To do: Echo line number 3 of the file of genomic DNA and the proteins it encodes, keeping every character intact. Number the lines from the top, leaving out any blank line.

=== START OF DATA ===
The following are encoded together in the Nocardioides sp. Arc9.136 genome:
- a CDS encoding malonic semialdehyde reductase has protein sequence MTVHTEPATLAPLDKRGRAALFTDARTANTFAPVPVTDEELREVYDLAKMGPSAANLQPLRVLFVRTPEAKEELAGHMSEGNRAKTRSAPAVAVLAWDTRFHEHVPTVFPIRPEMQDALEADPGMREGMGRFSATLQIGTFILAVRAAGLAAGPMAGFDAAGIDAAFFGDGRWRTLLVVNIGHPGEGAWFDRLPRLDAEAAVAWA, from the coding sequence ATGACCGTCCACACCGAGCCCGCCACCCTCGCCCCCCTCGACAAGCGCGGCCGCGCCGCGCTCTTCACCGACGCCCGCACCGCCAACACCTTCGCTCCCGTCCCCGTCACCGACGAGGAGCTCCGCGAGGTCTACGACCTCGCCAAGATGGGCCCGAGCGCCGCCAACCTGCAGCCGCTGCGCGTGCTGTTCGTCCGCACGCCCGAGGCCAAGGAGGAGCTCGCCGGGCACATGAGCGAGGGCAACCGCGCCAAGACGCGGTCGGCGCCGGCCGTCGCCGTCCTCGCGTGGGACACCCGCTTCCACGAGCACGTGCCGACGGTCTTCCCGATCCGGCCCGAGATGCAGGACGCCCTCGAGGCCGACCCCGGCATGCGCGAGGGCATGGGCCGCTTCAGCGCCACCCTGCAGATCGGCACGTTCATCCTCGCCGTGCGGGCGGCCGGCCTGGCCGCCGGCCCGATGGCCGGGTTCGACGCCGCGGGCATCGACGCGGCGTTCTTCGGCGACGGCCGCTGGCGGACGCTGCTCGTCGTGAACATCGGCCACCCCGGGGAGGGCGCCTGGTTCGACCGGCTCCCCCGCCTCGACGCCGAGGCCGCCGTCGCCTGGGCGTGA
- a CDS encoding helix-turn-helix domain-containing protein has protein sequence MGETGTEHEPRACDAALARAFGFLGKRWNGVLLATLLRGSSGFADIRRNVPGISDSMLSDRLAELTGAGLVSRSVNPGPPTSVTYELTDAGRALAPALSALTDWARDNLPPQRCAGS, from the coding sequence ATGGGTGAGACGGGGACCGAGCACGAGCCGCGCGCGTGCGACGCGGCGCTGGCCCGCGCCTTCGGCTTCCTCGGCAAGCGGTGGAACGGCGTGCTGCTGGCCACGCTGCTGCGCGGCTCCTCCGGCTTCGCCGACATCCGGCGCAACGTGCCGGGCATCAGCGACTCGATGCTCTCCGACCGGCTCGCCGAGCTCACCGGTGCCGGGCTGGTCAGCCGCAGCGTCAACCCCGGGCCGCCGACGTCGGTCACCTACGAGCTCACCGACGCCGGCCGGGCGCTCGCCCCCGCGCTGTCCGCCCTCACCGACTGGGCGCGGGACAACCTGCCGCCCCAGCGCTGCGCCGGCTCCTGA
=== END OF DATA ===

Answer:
- a CDS encoding helix-turn-helix domain-containing protein has protein sequence MGETGTEHEPRACDAALARAFGFLGKRWNGVLLATLLRGSSGFADIRRNVPGISDSMLSDRLAELTGAGLVSRSVNPGPPTSVTYELTDAGRALAPALSALTDWARDNLPPQRCAGS, from the coding sequence ATGGGTGAGACGGGGACCGAGCACGAGCCGCGCGCGTGCGACGCGGCGCTGGCCCGCGCCTTCGGCTTCCTCGGCAAGCGGTGGAACGGCGTGCTGCTGGCCACGCTGCTGCGCGGCTCCTCCGGCTTCGCCGACATCCGGCGCAACGTGCCGGGCATCAGCGACTCGATGCTCTCCGACCGGCTCGCCGAGCTCACCGGTGCCGGGCTGGTCAGCCGCAGCGTCAACCCCGGGCCGCCGACGTCGGTCACCTACGAGCTCACCGACGCCGGCCGGGCGCTCGCCCCCGCGCTGTCCGCCCTCACCGACTGGGCGCGGGACAACCTGCCGCCCCAGCGCTGCGCCGGCTCCTGA